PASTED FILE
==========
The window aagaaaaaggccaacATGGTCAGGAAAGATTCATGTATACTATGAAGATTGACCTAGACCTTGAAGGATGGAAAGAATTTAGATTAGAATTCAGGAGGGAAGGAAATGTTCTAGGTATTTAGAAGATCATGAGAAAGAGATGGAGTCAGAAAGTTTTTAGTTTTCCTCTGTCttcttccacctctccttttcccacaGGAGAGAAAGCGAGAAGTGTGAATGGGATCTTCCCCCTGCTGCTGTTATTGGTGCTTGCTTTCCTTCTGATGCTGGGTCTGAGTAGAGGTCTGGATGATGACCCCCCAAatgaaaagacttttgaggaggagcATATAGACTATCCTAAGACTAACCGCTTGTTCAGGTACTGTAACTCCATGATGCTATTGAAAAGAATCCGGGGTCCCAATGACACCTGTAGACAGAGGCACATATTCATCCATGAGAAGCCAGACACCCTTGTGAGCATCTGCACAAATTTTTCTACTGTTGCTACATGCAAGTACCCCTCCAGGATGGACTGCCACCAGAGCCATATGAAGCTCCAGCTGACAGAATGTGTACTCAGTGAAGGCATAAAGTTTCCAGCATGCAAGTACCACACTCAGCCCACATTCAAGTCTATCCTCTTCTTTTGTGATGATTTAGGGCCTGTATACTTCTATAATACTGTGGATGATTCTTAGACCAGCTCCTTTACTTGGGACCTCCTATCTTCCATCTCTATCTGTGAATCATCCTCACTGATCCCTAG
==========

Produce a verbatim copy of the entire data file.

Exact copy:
The window aagaaaaaggccaacATGGTCAGGAAAGATTCATGTATACTATGAAGATTGACCTAGACCTTGAAGGATGGAAAGAATTTAGATTAGAATTCAGGAGGGAAGGAAATGTTCTAGGTATTTAGAAGATCATGAGAAAGAGATGGAGTCAGAAAGTTTTTAGTTTTCCTCTGTCttcttccacctctccttttcccacaGGAGAGAAAGCGAGAAGTGTGAATGGGATCTTCCCCCTGCTGCTGTTATTGGTGCTTGCTTTCCTTCTGATGCTGGGTCTGAGTAGAGGTCTGGATGATGACCCCCCAAatgaaaagacttttgaggaggagcATATAGACTATCCTAAGACTAACCGCTTGTTCAGGTACTGTAACTCCATGATGCTATTGAAAAGAATCCGGGGTCCCAATGACACCTGTAGACAGAGGCACATATTCATCCATGAGAAGCCAGACACCCTTGTGAGCATCTGCACAAATTTTTCTACTGTTGCTACATGCAAGTACCCCTCCAGGATGGACTGCCACCAGAGCCATATGAAGCTCCAGCTGACAGAATGTGTACTCAGTGAAGGCATAAAGTTTCCAGCATGCAAGTACCACACTCAGCCCACATTCAAGTCTATCCTCTTCTTTTGTGATGATTTAGGGCCTGTATACTTCTATAATACTGTGGATGATTCTTAGACCAGCTCCTTTACTTGGGACCTCCTATCTTCCATCTCTATCTGTGAATCATCCTCACTGATCCCTAG